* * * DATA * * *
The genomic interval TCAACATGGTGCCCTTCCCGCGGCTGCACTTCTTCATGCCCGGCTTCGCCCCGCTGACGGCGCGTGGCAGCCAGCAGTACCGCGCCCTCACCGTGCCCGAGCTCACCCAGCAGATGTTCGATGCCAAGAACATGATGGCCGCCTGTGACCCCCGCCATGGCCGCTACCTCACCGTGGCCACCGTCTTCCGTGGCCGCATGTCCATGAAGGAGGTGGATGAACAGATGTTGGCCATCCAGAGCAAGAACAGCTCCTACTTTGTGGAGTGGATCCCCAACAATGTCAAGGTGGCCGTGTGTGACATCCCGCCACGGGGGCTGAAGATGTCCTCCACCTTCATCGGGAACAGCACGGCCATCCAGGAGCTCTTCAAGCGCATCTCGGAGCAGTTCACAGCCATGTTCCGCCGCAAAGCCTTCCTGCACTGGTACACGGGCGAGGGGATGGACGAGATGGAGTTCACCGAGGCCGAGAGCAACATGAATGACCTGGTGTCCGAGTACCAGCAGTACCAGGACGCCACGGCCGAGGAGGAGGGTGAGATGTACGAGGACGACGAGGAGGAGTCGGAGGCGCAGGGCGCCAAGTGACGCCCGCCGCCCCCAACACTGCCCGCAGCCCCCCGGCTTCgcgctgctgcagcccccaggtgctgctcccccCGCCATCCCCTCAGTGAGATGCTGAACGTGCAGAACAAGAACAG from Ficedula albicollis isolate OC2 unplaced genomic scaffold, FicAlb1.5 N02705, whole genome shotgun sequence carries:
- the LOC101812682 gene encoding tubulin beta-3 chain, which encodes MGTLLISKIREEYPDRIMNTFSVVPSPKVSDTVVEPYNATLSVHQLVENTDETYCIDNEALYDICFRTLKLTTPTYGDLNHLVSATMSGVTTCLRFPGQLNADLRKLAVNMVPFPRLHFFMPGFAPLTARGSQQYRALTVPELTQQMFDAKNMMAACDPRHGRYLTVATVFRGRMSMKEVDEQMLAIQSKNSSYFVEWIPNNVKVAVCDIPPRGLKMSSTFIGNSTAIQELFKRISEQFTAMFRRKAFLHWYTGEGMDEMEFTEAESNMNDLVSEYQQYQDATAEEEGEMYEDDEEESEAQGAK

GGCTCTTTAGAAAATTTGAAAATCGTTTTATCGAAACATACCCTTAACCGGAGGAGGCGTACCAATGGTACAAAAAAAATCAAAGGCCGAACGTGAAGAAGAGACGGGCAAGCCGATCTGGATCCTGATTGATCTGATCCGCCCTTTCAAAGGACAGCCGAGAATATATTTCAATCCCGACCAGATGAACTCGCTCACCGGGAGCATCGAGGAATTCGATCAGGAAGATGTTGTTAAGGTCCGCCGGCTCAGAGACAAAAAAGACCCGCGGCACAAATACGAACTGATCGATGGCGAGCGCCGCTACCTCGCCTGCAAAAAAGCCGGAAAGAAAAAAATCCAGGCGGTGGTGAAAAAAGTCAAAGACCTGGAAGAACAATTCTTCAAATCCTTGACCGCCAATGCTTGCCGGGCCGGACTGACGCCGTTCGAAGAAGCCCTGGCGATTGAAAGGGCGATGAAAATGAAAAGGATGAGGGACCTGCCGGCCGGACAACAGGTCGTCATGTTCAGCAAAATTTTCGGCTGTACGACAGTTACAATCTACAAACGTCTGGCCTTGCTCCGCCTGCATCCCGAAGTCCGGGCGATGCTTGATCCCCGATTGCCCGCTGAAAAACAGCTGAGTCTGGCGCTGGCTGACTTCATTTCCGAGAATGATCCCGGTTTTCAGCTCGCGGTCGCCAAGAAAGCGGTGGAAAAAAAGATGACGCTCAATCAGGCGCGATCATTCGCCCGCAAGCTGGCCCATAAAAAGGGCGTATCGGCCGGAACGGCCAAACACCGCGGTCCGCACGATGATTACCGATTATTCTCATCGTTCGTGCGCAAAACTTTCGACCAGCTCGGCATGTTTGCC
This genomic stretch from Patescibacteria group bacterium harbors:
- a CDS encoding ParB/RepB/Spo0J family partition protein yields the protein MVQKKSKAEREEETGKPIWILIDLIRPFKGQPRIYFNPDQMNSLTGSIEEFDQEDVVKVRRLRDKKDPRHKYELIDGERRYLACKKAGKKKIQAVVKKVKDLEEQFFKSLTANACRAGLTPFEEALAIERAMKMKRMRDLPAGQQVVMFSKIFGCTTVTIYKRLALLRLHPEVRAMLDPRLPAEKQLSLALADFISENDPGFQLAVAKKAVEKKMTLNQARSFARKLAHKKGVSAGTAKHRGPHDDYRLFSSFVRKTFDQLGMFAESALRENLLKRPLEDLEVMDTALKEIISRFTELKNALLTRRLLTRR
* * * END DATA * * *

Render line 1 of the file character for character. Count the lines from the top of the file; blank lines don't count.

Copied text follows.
The genomic interval TCAACATGGTGCCCTTCCCGCGGCTGCACTTCTTCATGCCCGGCTTCGCCCCGCTGACGGCGCGTGGCAGCCAGCAGTACCGCGCCCTCACCGTGCCCGAGCTCACCCAGCAGATGTTCGATGCCAAGAACATGATGGCCGCCTGTGACCCCCGCCATGGCCGCTACCTCACCGTGGCCACCGTCTTCCGTGGCCGCATGTCCATGAAGGAGGTGGATGAACAGATGTTGGCCATCCAGAGCAAGAACAGCTCCTACTTTGTGGAGTGGATCCCCAACAATGTCAAGGTGGCCGTGTGTGACATCCCGCCACGGGGGCTGAAGATGTCCTCCACCTTCATCGGGAACAGCACGGCCATCCAGGAGCTCTTCAAGCGCATCTCGGAGCAGTTCACAGCCATGTTCCGCCGCAAAGCCTTCCTGCACTGGTACACGGGCGAGGGGATGGACGAGATGGAGTTCACCGAGGCCGAGAGCAACATGAATGACCTGGTGTCCGAGTACCAGCAGTACCAGGACGCCACGGCCGAGGAGGAGGGTGAGATGTACGAGGACGACGAGGAGGAGTCGGAGGCGCAGGGCGCCAAGTGACGCCCGCCGCCCCCAACACTGCCCGCAGCCCCCCGGCTTCgcgctgctgcagcccccaggtgctgctcccccCGCCATCCCCTCAGTGAGATGCTGAACGTGCAGAACAAGAACAG from Ficedula albicollis isolate OC2 unplaced genomic scaffold, FicAlb1.5 N02705, whole genome shotgun sequence carries: